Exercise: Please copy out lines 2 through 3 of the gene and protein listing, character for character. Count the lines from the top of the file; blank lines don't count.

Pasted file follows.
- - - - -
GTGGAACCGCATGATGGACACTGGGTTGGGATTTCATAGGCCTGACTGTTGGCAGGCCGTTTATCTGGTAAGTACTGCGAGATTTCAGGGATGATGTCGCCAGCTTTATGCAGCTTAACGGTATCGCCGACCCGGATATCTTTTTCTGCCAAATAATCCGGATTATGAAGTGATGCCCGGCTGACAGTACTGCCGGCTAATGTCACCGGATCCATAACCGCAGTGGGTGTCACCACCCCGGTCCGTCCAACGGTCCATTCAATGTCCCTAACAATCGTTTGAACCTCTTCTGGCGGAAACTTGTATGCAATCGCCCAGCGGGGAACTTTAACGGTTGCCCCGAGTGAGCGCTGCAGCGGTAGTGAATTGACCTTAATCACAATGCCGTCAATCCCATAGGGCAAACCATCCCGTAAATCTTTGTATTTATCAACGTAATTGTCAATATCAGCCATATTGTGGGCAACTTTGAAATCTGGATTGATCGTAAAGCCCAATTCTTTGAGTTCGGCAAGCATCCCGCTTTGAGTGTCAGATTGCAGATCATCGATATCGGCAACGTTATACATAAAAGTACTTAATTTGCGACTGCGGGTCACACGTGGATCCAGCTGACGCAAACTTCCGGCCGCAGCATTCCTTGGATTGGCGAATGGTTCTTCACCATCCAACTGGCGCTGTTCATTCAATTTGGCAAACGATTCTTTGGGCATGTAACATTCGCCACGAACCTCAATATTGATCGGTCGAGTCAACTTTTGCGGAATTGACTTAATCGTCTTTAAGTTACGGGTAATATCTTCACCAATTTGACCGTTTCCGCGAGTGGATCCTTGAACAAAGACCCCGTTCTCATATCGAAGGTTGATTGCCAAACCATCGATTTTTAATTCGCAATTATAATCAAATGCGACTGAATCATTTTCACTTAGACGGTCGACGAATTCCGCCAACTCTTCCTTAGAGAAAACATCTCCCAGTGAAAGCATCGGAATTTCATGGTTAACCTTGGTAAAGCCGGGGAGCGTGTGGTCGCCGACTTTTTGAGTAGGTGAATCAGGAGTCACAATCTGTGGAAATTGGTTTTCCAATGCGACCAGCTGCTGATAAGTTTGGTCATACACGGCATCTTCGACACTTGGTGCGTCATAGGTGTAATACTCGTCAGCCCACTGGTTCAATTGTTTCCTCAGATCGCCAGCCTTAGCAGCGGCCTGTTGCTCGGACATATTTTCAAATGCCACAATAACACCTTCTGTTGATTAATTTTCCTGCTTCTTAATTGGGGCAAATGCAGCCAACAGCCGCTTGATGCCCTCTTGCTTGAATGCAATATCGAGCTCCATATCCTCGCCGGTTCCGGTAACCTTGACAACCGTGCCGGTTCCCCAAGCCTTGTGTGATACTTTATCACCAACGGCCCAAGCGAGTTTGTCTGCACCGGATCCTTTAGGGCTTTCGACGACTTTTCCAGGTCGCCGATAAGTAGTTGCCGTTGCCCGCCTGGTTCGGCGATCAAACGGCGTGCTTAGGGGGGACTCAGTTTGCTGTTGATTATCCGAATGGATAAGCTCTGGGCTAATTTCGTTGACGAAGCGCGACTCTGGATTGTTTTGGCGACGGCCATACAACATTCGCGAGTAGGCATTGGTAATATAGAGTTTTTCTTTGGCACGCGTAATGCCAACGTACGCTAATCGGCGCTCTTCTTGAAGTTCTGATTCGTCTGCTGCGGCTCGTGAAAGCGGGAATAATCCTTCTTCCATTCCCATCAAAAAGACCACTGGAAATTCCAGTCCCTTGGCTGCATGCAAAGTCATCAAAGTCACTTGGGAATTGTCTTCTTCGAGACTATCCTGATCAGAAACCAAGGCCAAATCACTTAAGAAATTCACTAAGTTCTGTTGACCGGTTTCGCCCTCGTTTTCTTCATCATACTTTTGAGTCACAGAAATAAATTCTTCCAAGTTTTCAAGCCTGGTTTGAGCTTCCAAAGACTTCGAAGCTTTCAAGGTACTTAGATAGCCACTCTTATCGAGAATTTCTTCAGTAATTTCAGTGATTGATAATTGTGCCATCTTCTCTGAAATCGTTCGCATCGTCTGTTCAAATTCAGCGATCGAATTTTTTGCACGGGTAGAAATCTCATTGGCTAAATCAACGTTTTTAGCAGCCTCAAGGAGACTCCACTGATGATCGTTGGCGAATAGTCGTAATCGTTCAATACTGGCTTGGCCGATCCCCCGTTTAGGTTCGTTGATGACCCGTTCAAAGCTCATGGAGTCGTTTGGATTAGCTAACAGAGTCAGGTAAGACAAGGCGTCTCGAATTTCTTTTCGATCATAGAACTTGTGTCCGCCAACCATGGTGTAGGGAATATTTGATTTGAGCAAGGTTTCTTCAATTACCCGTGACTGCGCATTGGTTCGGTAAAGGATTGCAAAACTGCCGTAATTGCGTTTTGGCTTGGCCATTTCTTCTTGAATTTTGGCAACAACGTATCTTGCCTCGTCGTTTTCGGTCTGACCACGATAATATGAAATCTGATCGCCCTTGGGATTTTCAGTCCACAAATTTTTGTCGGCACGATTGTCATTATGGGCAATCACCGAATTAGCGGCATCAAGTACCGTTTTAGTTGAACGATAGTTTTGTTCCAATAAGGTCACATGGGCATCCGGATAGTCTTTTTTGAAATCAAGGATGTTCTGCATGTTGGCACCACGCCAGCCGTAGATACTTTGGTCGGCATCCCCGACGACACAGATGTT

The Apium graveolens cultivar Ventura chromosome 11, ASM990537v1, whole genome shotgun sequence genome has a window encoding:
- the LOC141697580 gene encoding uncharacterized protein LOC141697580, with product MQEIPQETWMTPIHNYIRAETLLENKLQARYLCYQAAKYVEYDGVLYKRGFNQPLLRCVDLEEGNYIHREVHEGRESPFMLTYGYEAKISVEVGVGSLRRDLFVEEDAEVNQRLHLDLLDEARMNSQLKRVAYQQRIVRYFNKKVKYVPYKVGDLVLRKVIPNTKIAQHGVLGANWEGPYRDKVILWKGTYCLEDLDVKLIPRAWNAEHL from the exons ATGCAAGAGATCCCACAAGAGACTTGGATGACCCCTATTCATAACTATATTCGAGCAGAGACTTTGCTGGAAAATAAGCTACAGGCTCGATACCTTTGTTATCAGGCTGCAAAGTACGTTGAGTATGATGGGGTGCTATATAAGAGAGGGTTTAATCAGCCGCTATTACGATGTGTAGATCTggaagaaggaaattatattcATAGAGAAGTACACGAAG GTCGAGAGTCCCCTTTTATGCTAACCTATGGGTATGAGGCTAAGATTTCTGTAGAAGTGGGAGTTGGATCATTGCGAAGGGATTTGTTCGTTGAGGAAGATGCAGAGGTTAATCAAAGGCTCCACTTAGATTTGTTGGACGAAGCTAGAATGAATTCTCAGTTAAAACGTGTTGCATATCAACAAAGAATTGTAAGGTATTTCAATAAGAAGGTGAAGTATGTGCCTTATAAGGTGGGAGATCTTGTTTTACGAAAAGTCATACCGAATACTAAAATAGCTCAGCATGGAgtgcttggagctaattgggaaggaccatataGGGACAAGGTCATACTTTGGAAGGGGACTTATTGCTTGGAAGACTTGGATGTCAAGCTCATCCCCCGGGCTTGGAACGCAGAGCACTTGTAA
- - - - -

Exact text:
The Apium graveolens cultivar Ventura chromosome 11, ASM990537v1, whole genome shotgun sequence genome has a window encoding:
- the LOC141697580 gene encoding uncharacterized protein LOC141697580, with product MQEIPQETWMTPIHNYIRAETLLENKLQARYLCYQAAKYVEYDGVLYKRGFNQPLLRCVDLEEGNYIHREVHEGRESPFMLTYGYEAKISVEVGVGSLRRDLFVEEDAEVNQRLHLDLLDEARMNSQLKRVAYQQRIVRYFNKKVKYVPYKVGDLVLRKVIPNTKIAQHGVLGANWEGPYRDKVILWKGTYCLEDLDVKLIPRAWNAEHL from the exons ATGCAAGAGATCCCACAAGAGACTTGGATGACCCCTATTCATAACTATATTCGAGCAGAGACTTTGCTGGAAAATAAGCTACAGGCTCGATACCTTTGTTATCAGGCTGCAAAGTACGTTGAGTATGATGGGGTGCTATATAAGAGAGGGTTTAATCAGCCGCTATTACGATGTGTAGATCTggaagaaggaaattatattcATAGAGAAGTACACGAAG GTCGAGAGTCCCCTTTTATGCTAACCTATGGGTATGAGGCTAAGATTTCTGTAGAAGTGGGAGTTGGATCATTGCGAAGGGATTTGTTCGTTGAGGAAGATGCAGAGGTTAATCAAAGGCTCCACTTAGATTTGTTGGACGAAGCTAGAATGAATTCTCAGTTAAAACGTGTTGCATATCAACAAAGAATTGTAAGGTATTTCAATAAGAAGGTGAAGTATGTGCCTTATAAGGTGGGAGATCTTGTTTTACGAAAAGTCATACCGAATACTAAAATAGCTCAGCATGGAgtgcttggagctaattgggaaggaccatataGGGACAAGGTCATACTTTGGAAGGGGACTTATTGCTTGGAAGACTTGGATGTCAAGCTCATCCCCCGGGCTTGGAACGCAGAGCACTTGTAA